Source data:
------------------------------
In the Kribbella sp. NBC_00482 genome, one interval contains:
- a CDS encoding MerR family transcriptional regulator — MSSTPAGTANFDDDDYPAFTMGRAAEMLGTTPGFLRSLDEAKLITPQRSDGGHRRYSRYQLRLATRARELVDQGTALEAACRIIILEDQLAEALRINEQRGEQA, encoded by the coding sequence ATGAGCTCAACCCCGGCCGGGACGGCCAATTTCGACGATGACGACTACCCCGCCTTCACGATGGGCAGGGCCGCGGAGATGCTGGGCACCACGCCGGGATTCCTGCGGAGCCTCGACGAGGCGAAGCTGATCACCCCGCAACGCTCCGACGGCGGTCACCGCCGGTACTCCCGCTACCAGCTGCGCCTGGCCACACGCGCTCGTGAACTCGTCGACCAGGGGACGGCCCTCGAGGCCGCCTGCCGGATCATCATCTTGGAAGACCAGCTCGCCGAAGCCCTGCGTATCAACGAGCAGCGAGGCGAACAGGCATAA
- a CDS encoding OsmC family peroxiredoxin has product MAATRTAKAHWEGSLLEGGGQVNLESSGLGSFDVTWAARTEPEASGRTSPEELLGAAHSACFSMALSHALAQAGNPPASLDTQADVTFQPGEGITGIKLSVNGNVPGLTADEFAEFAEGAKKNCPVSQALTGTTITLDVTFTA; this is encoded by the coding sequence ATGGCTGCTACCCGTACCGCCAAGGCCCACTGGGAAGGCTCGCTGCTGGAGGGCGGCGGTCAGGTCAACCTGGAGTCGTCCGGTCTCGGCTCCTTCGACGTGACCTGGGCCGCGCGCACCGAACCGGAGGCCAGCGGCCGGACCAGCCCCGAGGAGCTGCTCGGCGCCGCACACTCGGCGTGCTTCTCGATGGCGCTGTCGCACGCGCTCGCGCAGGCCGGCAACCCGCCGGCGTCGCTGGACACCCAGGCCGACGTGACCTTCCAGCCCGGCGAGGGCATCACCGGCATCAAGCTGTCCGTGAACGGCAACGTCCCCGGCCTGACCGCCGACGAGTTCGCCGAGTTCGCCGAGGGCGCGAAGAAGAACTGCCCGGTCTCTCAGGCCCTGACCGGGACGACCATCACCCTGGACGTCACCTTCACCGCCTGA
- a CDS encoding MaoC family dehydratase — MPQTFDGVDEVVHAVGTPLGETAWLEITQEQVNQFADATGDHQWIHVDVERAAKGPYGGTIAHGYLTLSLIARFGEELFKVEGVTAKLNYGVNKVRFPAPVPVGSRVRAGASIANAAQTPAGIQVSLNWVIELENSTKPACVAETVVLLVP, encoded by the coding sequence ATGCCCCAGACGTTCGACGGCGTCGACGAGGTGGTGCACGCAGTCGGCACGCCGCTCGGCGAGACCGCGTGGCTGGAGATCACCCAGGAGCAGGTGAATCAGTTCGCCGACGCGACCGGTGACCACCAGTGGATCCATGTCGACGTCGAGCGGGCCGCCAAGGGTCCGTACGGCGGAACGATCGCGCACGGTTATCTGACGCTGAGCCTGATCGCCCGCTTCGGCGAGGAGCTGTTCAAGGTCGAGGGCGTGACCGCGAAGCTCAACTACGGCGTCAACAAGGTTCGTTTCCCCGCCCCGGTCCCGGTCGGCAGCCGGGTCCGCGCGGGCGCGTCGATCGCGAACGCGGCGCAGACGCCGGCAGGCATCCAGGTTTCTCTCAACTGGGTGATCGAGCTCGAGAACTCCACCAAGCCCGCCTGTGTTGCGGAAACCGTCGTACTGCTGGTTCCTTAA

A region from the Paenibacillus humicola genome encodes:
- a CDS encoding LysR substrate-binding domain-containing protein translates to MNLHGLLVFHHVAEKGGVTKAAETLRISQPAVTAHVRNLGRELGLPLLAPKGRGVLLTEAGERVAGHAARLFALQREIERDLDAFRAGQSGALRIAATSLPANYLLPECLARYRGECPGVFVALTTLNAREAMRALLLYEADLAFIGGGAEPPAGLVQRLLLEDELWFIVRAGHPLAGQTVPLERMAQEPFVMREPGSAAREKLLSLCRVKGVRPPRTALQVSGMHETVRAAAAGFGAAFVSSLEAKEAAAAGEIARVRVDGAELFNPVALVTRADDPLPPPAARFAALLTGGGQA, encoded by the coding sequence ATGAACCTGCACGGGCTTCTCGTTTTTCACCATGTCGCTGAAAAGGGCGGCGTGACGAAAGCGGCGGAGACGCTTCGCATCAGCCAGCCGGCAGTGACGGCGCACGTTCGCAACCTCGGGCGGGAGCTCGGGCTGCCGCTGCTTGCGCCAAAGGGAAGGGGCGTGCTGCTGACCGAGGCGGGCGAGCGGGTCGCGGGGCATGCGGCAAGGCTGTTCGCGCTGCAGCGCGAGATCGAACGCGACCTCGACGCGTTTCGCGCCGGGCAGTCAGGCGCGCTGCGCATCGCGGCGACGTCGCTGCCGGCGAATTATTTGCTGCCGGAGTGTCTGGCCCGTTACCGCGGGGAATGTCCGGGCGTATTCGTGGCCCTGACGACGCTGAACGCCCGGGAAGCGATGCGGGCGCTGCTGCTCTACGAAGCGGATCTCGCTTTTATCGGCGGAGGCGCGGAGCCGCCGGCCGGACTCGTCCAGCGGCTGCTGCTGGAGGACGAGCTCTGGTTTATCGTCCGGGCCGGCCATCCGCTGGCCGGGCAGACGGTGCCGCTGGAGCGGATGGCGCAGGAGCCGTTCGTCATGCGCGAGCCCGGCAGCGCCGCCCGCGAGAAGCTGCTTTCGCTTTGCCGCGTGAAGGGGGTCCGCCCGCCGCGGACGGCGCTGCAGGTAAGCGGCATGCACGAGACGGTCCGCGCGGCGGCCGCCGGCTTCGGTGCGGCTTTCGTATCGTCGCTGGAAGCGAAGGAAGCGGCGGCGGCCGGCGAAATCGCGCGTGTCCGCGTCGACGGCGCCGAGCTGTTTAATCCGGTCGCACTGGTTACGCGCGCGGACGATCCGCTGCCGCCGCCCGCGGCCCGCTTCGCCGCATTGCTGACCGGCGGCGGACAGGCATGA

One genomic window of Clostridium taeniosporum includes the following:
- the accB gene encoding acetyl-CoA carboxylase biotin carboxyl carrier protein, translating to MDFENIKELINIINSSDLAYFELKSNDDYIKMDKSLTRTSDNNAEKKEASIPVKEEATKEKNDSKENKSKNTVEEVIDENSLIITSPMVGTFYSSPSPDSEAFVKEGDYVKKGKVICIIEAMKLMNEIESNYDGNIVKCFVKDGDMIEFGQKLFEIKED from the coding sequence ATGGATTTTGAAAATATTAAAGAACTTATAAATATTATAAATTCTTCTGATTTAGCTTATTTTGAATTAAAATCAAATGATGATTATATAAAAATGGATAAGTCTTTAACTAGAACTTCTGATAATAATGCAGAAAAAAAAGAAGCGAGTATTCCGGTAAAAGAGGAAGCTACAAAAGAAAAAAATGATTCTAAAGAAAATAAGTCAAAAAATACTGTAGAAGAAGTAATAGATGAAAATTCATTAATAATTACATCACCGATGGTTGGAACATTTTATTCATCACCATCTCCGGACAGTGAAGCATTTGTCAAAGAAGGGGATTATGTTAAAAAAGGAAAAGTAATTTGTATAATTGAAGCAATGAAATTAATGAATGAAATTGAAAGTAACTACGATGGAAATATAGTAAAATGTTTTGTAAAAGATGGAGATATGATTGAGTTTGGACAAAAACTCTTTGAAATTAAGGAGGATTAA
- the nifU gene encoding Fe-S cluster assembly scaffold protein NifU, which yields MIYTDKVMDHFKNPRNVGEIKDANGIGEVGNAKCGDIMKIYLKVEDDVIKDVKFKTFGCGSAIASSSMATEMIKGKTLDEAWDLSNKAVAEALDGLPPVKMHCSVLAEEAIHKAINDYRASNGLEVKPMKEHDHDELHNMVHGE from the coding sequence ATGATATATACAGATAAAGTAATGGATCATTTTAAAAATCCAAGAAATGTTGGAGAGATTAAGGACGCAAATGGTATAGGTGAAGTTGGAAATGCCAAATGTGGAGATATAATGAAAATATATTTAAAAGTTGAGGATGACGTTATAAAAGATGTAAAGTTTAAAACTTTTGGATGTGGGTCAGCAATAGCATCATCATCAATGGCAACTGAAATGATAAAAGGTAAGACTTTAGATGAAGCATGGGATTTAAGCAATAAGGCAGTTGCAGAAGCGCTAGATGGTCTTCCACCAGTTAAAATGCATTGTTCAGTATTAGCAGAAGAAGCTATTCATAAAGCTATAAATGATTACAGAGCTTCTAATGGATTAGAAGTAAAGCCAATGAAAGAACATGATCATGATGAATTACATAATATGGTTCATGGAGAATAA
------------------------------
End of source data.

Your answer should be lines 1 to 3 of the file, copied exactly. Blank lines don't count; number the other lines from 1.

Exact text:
In the Kribbella sp. NBC_00482 genome, one interval contains:
- a CDS encoding MerR family transcriptional regulator — MSSTPAGTANFDDDDYPAFTMGRAAEMLGTTPGFLRSLDEAKLITPQRSDGGHRRYSRYQLRLATRARELVDQGTALEAACRIIILEDQLAEALRINEQRGEQA, encoded by the coding sequence ATGAGCTCAACCCCGGCCGGGACGGCCAATTTCGACGATGACGACTACCCCGCCTTCACGATGGGCAGGGCCGCGGAGATGCTGGGCACCACGCCGGGATTCCTGCGGAGCCTCGACGAGGCGAAGCTGATCACCCCGCAACGCTCCGACGGCGGTCACCGCCGGTACTCCCGCTACCAGCTGCGCCTGGCCACACGCGCTCGTGAACTCGTCGACCAGGGGACGGCCCTCGAGGCCGCCTGCCGGATCATCATCTTGGAAGACCAGCTCGCCGAAGCCCTGCGTATCAACGAGCAGCGAGGCGAACAGGCATAA
- a CDS encoding OsmC family peroxiredoxin has product MAATRTAKAHWEGSLLEGGGQVNLESSGLGSFDVTWAARTEPEASGRTSPEELLGAAHSACFSMALSHALAQAGNPPASLDTQADVTFQPGEGITGIKLSVNGNVPGLTADEFAEFAEGAKKNCPVSQALTGTTITLDVTFTA; this is encoded by the coding sequence ATGGCTGCTACCCGTACCGCCAAGGCCCACTGGGAAGGCTCGCTGCTGGAGGGCGGCGGTCAGGTCAACCTGGAGTCGTCCGGTCTCGGCTCCTTCGACGTGACCTGGGCCGCGCGCACCGAACCGGAGGCCAGCGGCCGGACCAGCCCCGAGGAGCTGCTCGGCGCCGCACACTCGGCGTGCTTCTCGATGGCGCTGTCGCACGCGCTCGCGCAGGCCGGCAACCCGCCGGCGTCGCTGGACACCCAGGCCGACGTGACCTTCCAGCCCGGCGAGGGCATCACCGGCATCAAGCTGTCCGTGAACGGCAACGTCCCCGGCCTGACCGCCGACGAGTTCGCCGAGTTCGCCGAGGGCGCGAAGAAGAACTGCCCGGTCTCTCAGGCCCTGACCGGGACGACCATCACCCTGGACGTCACCTTCACCGCCTGA